Obama addressed the need for long-term educational reform, and he touched on some key problems, but he failed to deliver any actionable strategies. Ultimately, there are no one-hit solutions. Like the Teach for America program, there are only first steps, and here are a few to consider:
Increase competition among the pool of teachers: Teach for America is successful in recruiting high-quality teachers primarily because of the level of competition of its applicant pool. TFA had a 10 percent acceptance rate in 2010 and was able to draw some of America's brightest students to serve its cause. The program is able to attract worthy candidates because of the benefits program completion provides. It promises leadership skills, initiative, and innovation to its Corps Members, which are all skills that a competitive student looks for to tack onto his or her resume or graduate school application. But how can this value be applied to a long-term solution?
Create a culture in which the teacher is king: Obama touched on this when he referred to South Korean teachers as “nation builders.” In America, teachers are rarely seen as true heroes. In popular culture and most importantly, children's cartoons, teachers are often depicted as either insufferably boring or intolerably cruel. This generation of “nation builders” grew up with Ferris Bueller's history teacher droning about voodoo economics, Professor Snape berating students, or the weary and hopeless blowfish who failed to teach Spongebob Squarepants how to drive a boat. I hope this image is changing through films such as Waiting for Superman, in which teachers are literally depicted as superheroes, or characters such as Professor Shuster on Glee, who acts not only as an instrumental music teacher, but a positive role model and source of support for his students.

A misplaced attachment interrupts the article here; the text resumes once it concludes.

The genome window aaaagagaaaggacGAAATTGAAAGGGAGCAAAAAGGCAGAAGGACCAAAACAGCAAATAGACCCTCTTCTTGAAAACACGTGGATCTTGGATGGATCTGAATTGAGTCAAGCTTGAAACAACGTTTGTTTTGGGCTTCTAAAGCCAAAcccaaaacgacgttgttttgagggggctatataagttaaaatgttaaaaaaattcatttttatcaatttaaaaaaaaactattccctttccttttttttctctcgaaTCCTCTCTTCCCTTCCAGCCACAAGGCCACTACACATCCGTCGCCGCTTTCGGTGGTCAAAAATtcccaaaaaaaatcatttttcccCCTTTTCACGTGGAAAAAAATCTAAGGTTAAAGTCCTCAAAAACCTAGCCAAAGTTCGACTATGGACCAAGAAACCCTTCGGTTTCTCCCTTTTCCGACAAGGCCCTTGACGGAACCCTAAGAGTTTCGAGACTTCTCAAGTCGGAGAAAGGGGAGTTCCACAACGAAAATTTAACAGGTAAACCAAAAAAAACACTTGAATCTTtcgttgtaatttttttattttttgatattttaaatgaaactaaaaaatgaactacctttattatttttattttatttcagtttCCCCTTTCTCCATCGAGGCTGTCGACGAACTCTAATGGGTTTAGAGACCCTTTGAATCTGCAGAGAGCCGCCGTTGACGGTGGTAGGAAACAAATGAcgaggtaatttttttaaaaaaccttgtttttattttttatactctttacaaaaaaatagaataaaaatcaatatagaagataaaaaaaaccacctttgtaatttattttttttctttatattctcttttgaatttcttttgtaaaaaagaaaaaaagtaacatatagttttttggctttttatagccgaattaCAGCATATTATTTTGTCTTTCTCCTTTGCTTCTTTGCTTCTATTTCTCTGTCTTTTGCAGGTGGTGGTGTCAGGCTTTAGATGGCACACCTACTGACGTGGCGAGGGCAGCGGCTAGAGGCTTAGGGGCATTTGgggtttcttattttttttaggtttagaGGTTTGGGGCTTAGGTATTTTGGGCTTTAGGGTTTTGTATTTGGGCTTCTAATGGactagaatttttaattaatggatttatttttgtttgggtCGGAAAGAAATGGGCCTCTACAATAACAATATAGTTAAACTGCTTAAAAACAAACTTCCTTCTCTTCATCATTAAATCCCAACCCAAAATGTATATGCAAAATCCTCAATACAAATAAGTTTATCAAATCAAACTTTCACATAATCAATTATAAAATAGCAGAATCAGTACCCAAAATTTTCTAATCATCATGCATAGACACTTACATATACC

Establish four-year teaching plans: In many public school systems, teachers specialize in a specific topic for a specific grade. As a result, they often teach an entirely different group of students each year. Teachers will inevitably experience a learning curve as they attempt to understand the specific personality traits of their new students and try to figure out the most effective way of reaching them. If a student has a problem that is not resolved by the end of the school year, that person is either held back or passed off to another teacher who will attempt to solve it. There is no mechanism for long-term development in this system. By matching the same teachers with the same students each year, not only will teachers be forced to master their material at all levels, they will most likely be able to establish a four-year education plan for each of their students that caters to their specific needs.
Connect teachers through the Internet: Obama spoke at length about the possibilities and potential of information technology. These ideas can also be applied to the community of teachers and school administrators across the country. While Internet or computer access may not be a luxury that all school districts can afford, those who do have access can use it to connect with other teachers to share strategies, teaching methods, curricula, and even lend support to the frustration that often comes with the job description.
Obama called on America's students to become the stewards of innovation, urging them to explore new ideas in math, science, energy and information technology. But it’s not solely the responsibility of the students to search for these answers; the challenge should be taken up on both sides of the classroom.